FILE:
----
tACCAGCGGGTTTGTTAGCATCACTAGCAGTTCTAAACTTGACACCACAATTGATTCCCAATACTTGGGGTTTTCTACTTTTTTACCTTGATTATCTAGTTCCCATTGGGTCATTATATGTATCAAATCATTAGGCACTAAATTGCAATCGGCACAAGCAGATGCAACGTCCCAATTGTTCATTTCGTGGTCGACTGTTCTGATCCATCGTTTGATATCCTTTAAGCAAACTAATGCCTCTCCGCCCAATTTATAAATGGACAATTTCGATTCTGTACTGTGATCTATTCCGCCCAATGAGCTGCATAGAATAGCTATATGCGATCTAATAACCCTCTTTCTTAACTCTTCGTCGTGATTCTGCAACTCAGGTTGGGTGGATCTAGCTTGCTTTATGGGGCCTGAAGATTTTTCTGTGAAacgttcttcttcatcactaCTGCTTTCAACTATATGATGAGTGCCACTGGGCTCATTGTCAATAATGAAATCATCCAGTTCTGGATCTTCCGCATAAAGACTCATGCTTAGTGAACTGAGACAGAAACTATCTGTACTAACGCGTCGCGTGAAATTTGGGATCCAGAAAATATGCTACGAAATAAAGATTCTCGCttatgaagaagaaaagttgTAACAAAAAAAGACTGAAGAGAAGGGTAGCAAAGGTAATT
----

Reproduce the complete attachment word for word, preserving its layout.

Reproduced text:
tACCAGCGGGTTTGTTAGCATCACTAGCAGTTCTAAACTTGACACCACAATTGATTCCCAATACTTGGGGTTTTCTACTTTTTTACCTTGATTATCTAGTTCCCATTGGGTCATTATATGTATCAAATCATTAGGCACTAAATTGCAATCGGCACAAGCAGATGCAACGTCCCAATTGTTCATTTCGTGGTCGACTGTTCTGATCCATCGTTTGATATCCTTTAAGCAAACTAATGCCTCTCCGCCCAATTTATAAATGGACAATTTCGATTCTGTACTGTGATCTATTCCGCCCAATGAGCTGCATAGAATAGCTATATGCGATCTAATAACCCTCTTTCTTAACTCTTCGTCGTGATTCTGCAACTCAGGTTGGGTGGATCTAGCTTGCTTTATGGGGCCTGAAGATTTTTCTGTGAAacgttcttcttcatcactaCTGCTTTCAACTATATGATGAGTGCCACTGGGCTCATTGTCAATAATGAAATCATCCAGTTCTGGATCTTCCGCATAAAGACTCATGCTTAGTGAACTGAGACAGAAACTATCTGTACTAACGCGTCGCGTGAAATTTGGGATCCAGAAAATATGCTACGAAATAAAGATTCTCGCttatgaagaagaaaagttgTAACAAAAAAAGACTGAAGAGAAGGGTAGCAAAGGTAATT